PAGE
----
Despite the sincere desire of the tank enthusiasts for a larger number of the B-model tank, its extreme complexity made it unsuited for mass production and resulted in its being produced very slowly. During the period between March 1936 and March 1937, for example, the French produced 13 B-1 medium tanks and 422 R-35 light tanks. Among other problems, the steering system for the B-1 was very exacting and delicate. Since the 75mm cannon was mounted in the hull, it could only be traversed by turning the entire tank. This required a very sophisticated steering mechanism. Also, the demand for better protection against antitank weapons led to a decision to increase the thickness of the armor plating in the B-1. In contrast to the 1921 plan for the medium tank to weigh a maximum of thirteen tons and the armor plating to be 25mm thick, the B-1 bis had armor plating of 60mm and weighed thirty-three tons. When the Consultative Council on Armaments agreed in January 1935 to increase the armor plating of the new model of the B-1 to 60mm, it added the stipulation that the increase in armor plating should not decrease the mobility of the tank. In fact, weight increases reduced the cruising radius from more than nine hours, to about five hours and fifteen minutes. The decrease in cruising range and agility was the practical result of the proponents of protection winning the debate against those of mobility. Throughout its development, constant modifications and slow production plagued attempts to field more B-model tanks.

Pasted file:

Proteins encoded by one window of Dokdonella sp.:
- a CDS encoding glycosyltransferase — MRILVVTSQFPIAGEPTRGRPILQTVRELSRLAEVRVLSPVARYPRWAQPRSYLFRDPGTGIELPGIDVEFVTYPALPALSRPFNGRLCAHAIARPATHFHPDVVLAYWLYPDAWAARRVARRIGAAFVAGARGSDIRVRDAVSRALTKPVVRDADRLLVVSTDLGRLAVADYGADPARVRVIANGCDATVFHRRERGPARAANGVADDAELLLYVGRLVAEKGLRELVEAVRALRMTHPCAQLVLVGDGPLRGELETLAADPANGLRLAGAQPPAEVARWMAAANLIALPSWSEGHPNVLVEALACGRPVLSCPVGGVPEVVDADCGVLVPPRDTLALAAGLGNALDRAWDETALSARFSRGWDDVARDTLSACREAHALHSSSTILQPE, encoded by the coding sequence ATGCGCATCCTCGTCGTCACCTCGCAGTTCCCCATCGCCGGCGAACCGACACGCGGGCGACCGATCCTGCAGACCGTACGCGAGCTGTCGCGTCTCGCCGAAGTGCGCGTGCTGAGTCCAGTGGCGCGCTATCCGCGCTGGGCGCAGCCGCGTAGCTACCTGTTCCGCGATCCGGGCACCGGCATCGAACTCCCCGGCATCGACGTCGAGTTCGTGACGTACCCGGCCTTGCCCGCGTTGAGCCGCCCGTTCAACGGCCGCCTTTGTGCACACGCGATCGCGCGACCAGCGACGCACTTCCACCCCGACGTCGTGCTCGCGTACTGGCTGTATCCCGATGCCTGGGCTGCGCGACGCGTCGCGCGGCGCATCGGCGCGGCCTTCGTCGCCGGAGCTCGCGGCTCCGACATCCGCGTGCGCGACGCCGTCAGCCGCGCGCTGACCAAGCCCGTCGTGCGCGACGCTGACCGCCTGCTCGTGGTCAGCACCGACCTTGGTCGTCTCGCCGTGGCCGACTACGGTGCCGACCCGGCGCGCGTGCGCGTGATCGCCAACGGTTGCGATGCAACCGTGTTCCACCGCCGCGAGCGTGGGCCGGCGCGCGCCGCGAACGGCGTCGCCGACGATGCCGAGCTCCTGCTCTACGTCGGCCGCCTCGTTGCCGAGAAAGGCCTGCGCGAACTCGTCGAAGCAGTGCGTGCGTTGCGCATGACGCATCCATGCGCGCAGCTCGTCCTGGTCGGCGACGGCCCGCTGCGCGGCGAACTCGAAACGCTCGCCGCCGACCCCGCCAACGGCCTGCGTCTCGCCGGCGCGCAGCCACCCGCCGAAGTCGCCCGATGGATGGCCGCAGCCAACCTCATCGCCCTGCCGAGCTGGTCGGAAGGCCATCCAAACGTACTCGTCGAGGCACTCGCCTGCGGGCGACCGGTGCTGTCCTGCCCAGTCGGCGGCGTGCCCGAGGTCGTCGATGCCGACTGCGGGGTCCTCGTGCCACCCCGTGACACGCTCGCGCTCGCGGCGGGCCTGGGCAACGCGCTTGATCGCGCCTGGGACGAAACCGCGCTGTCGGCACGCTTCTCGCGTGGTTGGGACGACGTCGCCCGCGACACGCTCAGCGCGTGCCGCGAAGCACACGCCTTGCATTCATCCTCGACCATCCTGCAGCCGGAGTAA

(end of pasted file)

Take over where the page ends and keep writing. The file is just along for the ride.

The French High Command recognized the production difficulties with the B-model tank. In October 1930, the inspector general of tanks conducted studies on establishing specifications of a new tank that would use much of the technical experience from the B-1. If produced, this tank would have been designated the B-2. In 1932, two other prototypes, designated the B-3 and the B-B, were discussed. Even though the minister of war ordered prototypes of the B-2, B-3, and B-B tanks, none were ever produced. In late 1935 or early 1936, the inspector general of tanks began a study on a new thirty-five-ton tank, whose specifications resembled those of the B-2. In the same period, the Department of Infantry ordered a prototype of a new twenty-ton tank, which in no case would go beyond a total weight of thirty-five tons. The same request proposed that the new tank be called the G-1. The suggestion for a massive forty-five-ton tank also reappeared during this period, but was squashed when the director of infantry branded it as being “without real utility.”